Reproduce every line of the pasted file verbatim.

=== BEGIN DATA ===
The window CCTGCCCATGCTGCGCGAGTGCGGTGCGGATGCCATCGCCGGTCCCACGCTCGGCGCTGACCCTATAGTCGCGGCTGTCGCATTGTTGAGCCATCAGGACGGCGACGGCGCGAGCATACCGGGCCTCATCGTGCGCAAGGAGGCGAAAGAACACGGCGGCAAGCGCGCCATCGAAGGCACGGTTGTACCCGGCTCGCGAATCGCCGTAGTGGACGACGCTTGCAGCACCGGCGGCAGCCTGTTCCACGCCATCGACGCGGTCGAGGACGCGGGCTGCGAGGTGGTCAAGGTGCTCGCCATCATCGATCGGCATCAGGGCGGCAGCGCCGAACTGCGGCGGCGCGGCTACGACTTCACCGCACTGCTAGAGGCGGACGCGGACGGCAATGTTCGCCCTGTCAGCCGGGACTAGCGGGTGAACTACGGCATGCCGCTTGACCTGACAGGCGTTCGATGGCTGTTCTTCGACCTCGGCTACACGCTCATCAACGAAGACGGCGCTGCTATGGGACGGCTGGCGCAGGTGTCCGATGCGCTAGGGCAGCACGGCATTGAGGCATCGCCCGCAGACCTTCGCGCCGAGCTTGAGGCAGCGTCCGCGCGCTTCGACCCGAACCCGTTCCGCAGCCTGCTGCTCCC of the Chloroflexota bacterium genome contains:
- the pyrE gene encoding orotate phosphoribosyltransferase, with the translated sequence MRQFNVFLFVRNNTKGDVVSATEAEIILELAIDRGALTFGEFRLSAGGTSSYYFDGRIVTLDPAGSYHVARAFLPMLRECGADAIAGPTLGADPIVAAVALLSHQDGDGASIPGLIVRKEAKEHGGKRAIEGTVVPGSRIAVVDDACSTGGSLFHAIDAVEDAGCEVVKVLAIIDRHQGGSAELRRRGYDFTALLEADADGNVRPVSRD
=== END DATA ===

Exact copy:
The window CCTGCCCATGCTGCGCGAGTGCGGTGCGGATGCCATCGCCGGTCCCACGCTCGGCGCTGACCCTATAGTCGCGGCTGTCGCATTGTTGAGCCATCAGGACGGCGACGGCGCGAGCATACCGGGCCTCATCGTGCGCAAGGAGGCGAAAGAACACGGCGGCAAGCGCGCCATCGAAGGCACGGTTGTACCCGGCTCGCGAATCGCCGTAGTGGACGACGCTTGCAGCACCGGCGGCAGCCTGTTCCACGCCATCGACGCGGTCGAGGACGCGGGCTGCGAGGTGGTCAAGGTGCTCGCCATCATCGATCGGCATCAGGGCGGCAGCGCCGAACTGCGGCGGCGCGGCTACGACTTCACCGCACTGCTAGAGGCGGACGCGGACGGCAATGTTCGCCCTGTCAGCCGGGACTAGCGGGTGAACTACGGCATGCCGCTTGACCTGACAGGCGTTCGATGGCTGTTCTTCGACCTCGGCTACACGCTCATCAACGAAGACGGCGCTGCTATGGGACGGCTGGCGCAGGTGTCCGATGCGCTAGGGCAGCACGGCATTGAGGCATCGCCCGCAGACCTTCGCGCCGAGCTTGAGGCAGCGTCCGCGCGCTTCGACCCGAACCCGTTCCGCAGCCTGCTGCTCCC of the Chloroflexota bacterium genome contains:
- the pyrE gene encoding orotate phosphoribosyltransferase, with the translated sequence MRQFNVFLFVRNNTKGDVVSATEAEIILELAIDRGALTFGEFRLSAGGTSSYYFDGRIVTLDPAGSYHVARAFLPMLRECGADAIAGPTLGADPIVAAVALLSHQDGDGASIPGLIVRKEAKEHGGKRAIEGTVVPGSRIAVVDDACSTGGSLFHAIDAVEDAGCEVVKVLAIIDRHQGGSAELRRRGYDFTALLEADADGNVRPVSRD